Delhi to be no longer helmet free for woman.

Being a woman will no longer allow you a helmet-free ride in Delhi , writes The Daily Mail

After more than a decade of debate and dissent over the issue, the state government and the Delhi High Court made it clear that all women riding on two-wheelers will have to adhere to road safety laws – meaning they will have to wear helmets.

A bench of acting Chief Justice A.K. Sikri and Justice Rajiv Sahai Endlaw on Wednesday gave the Delhi government two months to make changes to the law governing road safety, after its counsel said the state was planning to amend the rules.

Sikh leaders in Delhi said they will abide by what the Akal Takht says on helmetsIt wasn’t compulsory till now under the law for women riding twowheelers in Delhi to wear helmets.

Despite a central government law making it mandatory for all two-wheeler riders to wear helmets, women in Delhi have been exempt from the rule since 1999.

Zubeda Begum, counsel for the government, told the court that they are now willing to take another look at that exemption.

‘Although the Motor Vehicles Act hasn’t made it optional for women to wear a helmet while riding pillion, the Delhi government had made it optional in its Motor Vehicle Rules of 1993,’ she told the court.

‘Now it has decided to have a relook and make necessary amendments.’ The government’s position represents a turnaround from their stance for most of the last decade when they did not feel it necessary to make helmets compulsory for women on two-wheelers.

Section 129 of the Motor Vehicles Act, applicable all over the country, made it mandatory for all twowheeler riders to wear helmets – with one exemption for Sikh men wearing turbans.

But as recently as February 29, the transport department had told the high court that the Supreme Court upheld the state government’s provision – Rule 115 of Delhi Motor Vehicles Rules – under which it made helmets optional for women in Delhi.

‘The government was asked by the court why they brought this arbitrary decision,’ said Ulhas PR, a social filmmaker who filed the PIL questioning the exemption.

‘With the court’s direction, everyone will have to wear a helmet… and now they’re implementing it.’ Ulhas had argued that the safety laws should apply to all, regardless of gender, religion, caste or creed.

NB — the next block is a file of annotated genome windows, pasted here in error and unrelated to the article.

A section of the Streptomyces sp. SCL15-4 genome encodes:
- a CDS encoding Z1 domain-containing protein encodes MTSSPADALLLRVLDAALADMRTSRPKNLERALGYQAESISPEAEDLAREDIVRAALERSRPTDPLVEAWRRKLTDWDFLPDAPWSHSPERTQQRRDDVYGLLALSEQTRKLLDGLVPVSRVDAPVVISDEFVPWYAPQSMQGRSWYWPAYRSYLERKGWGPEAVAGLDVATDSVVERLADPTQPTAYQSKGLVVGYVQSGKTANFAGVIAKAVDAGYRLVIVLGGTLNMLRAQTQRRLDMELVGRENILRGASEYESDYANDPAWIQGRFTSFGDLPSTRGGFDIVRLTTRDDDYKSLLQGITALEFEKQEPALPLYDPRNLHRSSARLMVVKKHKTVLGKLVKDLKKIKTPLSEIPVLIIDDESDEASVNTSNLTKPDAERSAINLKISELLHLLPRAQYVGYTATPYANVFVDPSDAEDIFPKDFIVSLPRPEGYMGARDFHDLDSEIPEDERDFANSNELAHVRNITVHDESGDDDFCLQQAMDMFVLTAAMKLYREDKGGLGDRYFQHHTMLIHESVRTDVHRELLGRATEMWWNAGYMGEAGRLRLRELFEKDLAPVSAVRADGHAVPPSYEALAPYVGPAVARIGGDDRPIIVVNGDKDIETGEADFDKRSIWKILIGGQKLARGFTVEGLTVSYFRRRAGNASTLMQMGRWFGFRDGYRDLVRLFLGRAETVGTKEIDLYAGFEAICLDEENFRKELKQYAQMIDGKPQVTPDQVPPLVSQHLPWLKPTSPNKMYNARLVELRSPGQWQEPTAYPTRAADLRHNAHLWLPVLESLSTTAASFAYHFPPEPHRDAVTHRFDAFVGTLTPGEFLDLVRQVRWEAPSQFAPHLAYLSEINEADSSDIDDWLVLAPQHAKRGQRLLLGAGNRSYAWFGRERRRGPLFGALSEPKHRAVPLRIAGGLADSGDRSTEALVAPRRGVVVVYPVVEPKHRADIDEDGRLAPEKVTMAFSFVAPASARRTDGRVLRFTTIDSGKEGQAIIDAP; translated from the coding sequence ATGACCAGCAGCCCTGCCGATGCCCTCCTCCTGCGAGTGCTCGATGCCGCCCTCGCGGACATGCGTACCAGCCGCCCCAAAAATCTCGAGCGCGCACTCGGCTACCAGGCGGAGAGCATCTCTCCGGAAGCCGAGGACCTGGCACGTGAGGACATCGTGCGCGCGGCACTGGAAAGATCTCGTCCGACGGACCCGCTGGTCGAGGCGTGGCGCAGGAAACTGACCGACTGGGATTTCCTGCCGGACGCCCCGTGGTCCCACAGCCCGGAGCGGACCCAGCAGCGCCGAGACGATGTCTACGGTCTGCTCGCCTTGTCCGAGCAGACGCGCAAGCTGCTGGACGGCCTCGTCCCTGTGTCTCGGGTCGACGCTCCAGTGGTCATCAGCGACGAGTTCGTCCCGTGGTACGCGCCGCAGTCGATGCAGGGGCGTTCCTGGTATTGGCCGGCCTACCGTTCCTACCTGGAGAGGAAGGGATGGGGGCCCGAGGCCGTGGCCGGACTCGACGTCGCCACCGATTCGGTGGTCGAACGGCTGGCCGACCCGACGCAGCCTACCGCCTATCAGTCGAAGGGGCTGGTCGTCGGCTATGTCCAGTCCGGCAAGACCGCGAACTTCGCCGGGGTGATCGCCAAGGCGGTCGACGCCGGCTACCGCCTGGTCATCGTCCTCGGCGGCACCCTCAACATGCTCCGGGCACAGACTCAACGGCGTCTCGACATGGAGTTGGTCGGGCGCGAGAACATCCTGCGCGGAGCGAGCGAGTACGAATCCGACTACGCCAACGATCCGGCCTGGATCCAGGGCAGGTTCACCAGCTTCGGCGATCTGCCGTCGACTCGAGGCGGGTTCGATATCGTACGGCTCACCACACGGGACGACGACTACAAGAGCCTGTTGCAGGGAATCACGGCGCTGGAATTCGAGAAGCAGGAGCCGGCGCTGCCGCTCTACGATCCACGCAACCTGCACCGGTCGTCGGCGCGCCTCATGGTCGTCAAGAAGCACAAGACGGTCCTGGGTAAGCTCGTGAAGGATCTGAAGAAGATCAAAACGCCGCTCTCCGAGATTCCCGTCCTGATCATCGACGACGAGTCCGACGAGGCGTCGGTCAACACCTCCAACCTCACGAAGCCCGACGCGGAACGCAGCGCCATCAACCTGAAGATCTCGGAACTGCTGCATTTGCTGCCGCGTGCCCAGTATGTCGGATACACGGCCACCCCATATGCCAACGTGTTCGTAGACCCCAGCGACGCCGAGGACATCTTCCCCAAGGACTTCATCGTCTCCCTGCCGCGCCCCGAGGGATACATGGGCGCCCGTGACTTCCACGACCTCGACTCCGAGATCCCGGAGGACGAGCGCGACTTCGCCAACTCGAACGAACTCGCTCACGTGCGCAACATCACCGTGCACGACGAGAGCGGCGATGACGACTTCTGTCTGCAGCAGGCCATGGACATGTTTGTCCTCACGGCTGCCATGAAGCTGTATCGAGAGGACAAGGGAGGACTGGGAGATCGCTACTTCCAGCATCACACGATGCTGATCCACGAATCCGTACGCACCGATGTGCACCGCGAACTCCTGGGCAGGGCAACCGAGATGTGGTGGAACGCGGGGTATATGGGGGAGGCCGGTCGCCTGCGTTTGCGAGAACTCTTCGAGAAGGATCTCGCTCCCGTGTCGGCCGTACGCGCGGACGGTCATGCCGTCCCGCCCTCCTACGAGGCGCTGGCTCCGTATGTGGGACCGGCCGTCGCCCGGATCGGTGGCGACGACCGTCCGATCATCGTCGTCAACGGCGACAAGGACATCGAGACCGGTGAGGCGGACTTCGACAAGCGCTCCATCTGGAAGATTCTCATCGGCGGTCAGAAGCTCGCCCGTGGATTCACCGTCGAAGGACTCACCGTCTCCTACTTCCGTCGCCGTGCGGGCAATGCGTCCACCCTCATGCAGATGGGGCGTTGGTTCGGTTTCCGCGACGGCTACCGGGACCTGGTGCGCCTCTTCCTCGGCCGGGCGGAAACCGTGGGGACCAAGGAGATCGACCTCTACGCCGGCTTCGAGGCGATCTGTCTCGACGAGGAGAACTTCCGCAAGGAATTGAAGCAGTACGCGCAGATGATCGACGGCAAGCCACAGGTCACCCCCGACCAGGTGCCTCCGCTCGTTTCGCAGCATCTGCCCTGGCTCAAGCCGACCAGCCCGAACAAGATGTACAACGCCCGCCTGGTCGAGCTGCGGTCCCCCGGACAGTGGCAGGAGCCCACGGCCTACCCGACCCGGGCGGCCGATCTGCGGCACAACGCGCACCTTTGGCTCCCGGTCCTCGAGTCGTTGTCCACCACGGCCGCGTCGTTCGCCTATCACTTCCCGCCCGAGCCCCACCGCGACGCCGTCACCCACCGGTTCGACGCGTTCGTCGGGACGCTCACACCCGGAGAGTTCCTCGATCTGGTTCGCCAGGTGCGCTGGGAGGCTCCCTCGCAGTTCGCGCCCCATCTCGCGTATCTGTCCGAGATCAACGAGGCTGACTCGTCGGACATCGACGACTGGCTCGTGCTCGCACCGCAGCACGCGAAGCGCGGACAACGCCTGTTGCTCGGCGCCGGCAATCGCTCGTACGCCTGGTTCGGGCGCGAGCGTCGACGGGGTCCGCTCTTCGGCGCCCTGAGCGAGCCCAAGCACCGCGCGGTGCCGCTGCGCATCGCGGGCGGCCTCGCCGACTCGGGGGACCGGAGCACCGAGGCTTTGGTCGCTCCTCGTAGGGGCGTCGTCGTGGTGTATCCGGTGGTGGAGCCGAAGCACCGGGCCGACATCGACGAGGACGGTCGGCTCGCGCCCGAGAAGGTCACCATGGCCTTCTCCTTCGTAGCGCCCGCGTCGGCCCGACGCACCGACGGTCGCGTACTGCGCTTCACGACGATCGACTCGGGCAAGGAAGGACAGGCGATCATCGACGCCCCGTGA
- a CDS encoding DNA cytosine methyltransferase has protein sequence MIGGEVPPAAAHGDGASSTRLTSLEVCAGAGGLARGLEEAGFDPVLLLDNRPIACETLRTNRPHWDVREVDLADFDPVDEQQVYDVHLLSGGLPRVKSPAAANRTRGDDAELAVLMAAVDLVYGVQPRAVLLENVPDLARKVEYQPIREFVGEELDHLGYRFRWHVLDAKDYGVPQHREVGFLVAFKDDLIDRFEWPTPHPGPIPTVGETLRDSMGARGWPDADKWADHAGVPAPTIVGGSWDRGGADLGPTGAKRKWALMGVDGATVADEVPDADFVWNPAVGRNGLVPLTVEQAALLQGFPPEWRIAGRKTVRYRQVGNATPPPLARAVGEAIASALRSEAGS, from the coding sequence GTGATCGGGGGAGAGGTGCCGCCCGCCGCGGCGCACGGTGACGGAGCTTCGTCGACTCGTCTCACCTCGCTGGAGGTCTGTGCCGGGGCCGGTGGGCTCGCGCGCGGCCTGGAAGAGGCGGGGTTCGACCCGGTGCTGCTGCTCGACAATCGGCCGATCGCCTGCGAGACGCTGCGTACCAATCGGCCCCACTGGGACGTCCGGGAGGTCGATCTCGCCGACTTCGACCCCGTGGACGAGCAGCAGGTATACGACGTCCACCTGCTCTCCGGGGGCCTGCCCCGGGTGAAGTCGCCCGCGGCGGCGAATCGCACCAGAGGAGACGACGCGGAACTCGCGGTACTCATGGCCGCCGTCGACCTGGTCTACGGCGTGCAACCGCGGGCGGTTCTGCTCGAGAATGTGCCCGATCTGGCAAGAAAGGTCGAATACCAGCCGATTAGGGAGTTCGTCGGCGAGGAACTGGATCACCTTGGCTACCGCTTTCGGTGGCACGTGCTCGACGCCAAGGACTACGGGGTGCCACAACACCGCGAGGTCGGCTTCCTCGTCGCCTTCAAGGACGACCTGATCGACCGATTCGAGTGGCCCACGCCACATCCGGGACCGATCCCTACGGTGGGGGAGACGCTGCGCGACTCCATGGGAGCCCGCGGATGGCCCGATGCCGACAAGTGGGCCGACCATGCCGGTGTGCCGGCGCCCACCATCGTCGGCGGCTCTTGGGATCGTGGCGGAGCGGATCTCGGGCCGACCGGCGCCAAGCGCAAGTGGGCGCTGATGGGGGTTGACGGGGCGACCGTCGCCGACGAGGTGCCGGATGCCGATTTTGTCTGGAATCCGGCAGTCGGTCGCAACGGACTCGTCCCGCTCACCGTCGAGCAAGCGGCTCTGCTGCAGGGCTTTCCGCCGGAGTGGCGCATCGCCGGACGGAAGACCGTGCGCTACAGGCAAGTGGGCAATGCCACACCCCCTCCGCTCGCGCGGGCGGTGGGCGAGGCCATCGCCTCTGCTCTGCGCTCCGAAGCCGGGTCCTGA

According to an official from the transport department, the decision to exempt women from the requirement came after strong protests in 1999 when the traffic police first started cracking down on riders not wearing helmets.

Implementation of the rule sparked severe protests from the Sikh community, with leaders arguing that Sikh men are not allowed to wear anything over their turbans and women nothing over their chunnis. With the traffic police saying it was difficult to identify Sikh women, the Delhi government provided the exemption.

‘Our religious texts have given elaborate details about the way we should preserve our kesh (hair). Our hair can’t be trimmed, cut or even clipped. If at all a man has to preserve his hair he has to do it in a turban and the women can only use a chunni,’ Bhajan Singh Walia, the officiating President of the Delhi Sikh Gurudwara Management Committee, said.

‘Our religion absolutely [prohibits] people from wearing any form of a cap and if that logic is extended to the helmet, which too is a form of a cap – it goes against the tenets of our religion,’ he added.

The Delhi Traffic Police have welcomed the government’s decision to get rid of this exemption, as they believe numerous fatalities could have been avoided if women had worn helmets.

‘We believe that helmets should be made compulsory for all those riding two-wheelers as it adds to the safety,’ JCP Satyendra Garg said, adding that the traffic police will wait for the decision of concerned authorities regarding Sikh women.


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dbda is a corporate social responsibility consultancy embracing education and safety in the community. We are privileged to work with a large number of blue chip corporate clients, Government organisations, charitable bodies, Institutes and local authorities. We also have a network of schools, professional bodies, associations, universities and partners, with whom we regularly work in collaboration.

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